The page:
Forgiveness

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Martin Luther King understood forgiveness. So do the victims, pushed into the media spotlight by unfathomable, agonising crime, who publicly – and genuinely –  forgive the perpetrators.

And us? You and me? If we’re honest, we admit that we struggle with forgiveness. Where’s the justice? What about my feelings, my agony, my heartbreak, my broken life? Don’t they count? Why should I let that rotten so-and-so off the hook?

4 reasons why forgiveness is important

  • Forgiveness is a gift to yourself as well as the forgiven – it lets you move forward
  • Forgiveness liberates you – from being stuck, from negative emotions, from stress
  • Forgiveness is essential for healing
  • And, most important of all, Jesus told us to forgive.

“And forgive us our sins, as we have forgiven those who sin against us.” [Matt 6:12 NLT]. 

The Aramaic word for forgiveness means to untie.

Whether you’re angry, distressed, plotting revenge, cursing or just flinching at the memory, you are tightly bound to the event, albeit by invisible cords. This ‘stuckness’ can prevent you moving forward with your life or influence the way you think. “I’ll never trust another man/girl/boss” is just one example of this.

And the instigator  of your misery probably isn’t  giving you a second thought and is enjoying life. To put it another way, you’ve given away your power to enjoy life and prosper.

Furthermore,  you’re being avidly stalked by the  Terrible Trio of resentment, bitterness and anger. These guys are destructive and can eventually crush your emotional and physical health as they release toxic chemicals into your body.

poison

There are common misconceptions about forgiveness which muddy the water and make it seem more difficult. Understanding these helped me enormously. Let’s take a look at what forgiveness isn’t as well as what it is.

Forgiveness doesn’t mean reconciliation

You have choices:

  1. Has the relationship run its course and is now over?
  2. Do you want to keep the person in your life but add boundaries or make changes for the future?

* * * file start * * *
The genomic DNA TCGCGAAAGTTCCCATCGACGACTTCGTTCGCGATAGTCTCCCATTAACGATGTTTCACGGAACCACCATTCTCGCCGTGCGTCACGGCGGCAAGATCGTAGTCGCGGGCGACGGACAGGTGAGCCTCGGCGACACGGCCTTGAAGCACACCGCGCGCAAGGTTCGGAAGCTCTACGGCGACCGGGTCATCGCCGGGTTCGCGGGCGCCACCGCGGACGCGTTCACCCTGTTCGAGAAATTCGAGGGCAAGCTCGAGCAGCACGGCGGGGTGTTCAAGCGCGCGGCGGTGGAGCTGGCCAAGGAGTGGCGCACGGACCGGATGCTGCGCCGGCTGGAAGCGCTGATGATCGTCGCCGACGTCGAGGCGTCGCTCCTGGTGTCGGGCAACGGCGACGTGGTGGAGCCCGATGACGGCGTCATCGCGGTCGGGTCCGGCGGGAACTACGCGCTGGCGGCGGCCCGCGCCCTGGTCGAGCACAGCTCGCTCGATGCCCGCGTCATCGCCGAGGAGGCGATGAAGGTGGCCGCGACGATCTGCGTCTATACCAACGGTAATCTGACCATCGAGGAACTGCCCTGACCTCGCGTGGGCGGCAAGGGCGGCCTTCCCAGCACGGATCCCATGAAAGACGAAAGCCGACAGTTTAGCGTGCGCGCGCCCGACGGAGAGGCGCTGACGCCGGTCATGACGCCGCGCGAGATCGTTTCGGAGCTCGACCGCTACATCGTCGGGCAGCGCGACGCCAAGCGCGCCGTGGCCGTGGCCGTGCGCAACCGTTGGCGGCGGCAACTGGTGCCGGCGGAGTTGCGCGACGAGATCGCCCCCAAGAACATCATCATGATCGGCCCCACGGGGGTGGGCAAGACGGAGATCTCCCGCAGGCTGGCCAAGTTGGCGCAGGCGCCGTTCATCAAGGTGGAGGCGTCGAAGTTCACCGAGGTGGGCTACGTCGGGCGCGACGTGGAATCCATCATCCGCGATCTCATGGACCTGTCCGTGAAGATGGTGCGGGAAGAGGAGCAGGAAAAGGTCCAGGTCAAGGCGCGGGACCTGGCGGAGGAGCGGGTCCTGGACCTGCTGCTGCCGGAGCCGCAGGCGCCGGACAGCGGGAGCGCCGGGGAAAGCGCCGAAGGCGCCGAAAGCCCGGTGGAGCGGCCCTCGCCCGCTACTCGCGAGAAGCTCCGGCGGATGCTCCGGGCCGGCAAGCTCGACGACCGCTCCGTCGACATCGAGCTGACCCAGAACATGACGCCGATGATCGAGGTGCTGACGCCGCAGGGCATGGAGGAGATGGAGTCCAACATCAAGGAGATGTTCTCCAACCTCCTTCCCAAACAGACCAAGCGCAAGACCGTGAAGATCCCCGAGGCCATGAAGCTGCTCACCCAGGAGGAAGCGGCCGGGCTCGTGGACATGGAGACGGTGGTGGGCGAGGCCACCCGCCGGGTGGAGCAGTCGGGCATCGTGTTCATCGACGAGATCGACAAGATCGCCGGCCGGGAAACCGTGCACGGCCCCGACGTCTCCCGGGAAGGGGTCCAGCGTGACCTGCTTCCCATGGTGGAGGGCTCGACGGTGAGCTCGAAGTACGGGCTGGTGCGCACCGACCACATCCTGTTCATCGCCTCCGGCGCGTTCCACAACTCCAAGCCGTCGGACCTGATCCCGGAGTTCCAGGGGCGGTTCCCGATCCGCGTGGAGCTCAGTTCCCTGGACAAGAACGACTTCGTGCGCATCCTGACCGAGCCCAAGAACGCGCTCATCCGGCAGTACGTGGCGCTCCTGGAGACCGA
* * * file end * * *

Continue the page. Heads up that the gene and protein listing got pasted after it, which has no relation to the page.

3. Are you happy for the relationship to continue as before?

Forgiveness doesn’t mean minimising

You can be real:

  1. You don’t have to pretend that the incident never happened
  2. You don’t have to justify how upset you are
  3. You don’t have to forget before you forgive
  4. You don’t have to condone what happened

Forgiveness is purposeful

It’s not called an ‘act of forgiveness’ for nothing. It’s an action not a feeling. It’s something you do, not something you feel. You choose to forgive, and then you work  on it. How long it takes depends depends on the circumstances and the original offence. There have been people in my life that took me a long time to forgive fully, others not so long.

“We think that forgiveness is weakness, but it’s absolutely not; it takes a very strong person to forgive.” T.D. Jakes

Help with forgiving

Believe that it is possible. God never asks us to do anything that’s impossible. Pray for help. Admit that you’re finding it hard and ask GodThis prayer offers some ideas what to say if you’re stuck [scroll down the page]

Pray for the person who wronged you. Pray that you both can understand each other’s position and viewpoints.

Write out your thoughts and  feelings in your journal as you go through the process.

Consider whether it is in both your interests to have a conversation with the other party and/or to let them know you have forgiven them.

“Deepen your understanding of God’s forgiveness through Bible study and meditation. God has been astoundingly, absurdly generous to us. Let that grace prompt humility and gratitude.” Charles Swindoll

Forgiveness is challenging but it is possible and it benefits you immeasurably.

If you have any ideas to add to this post, please let me know in the box below and please feel free to share this post.

You may also find these helpful as well.  Forgiveness:When you forgive but they won’t let you forget by Minister Desiray Lewis  and  Overcoming Hurtful Words. 

Let’s finish with a message from St Paul.

Put up with each other, and forgive each other if anyone has a complaint. Forgive as the Lord forgave you. [Colossians 3:13 GW]

Please share your comments and questions below.  And, if you found this post helpful, please share it with your friends.

Nina is a qualified life coach who enjoys learning and sharing about flourishing.  She is a novice blogger.

Journal Your Way to Success!

I am a massive fan of journalling. When I mentioned this recently, one of my students smiled wryly, saying “Come on, Nina, isn’t that a bit teenage angst?”

Everyone laughed.  But I knew what she  meant.

I have fond memories of my [ locked :)]  teenaged journals.  I never scribbled down anything earth shattering but it was a safe place to write out my thoughts and feelings. Then it  fizzled out. And in the throes of  de-cluttering I binned them,  an act I now bitterly regret. I’d love to read them today.

Fast forward a couple of decades [give or take :)]  I became a life coach and realised that writing in a journal regularly is invaluable. It facilitates so many aspects of our life, including our walk with God.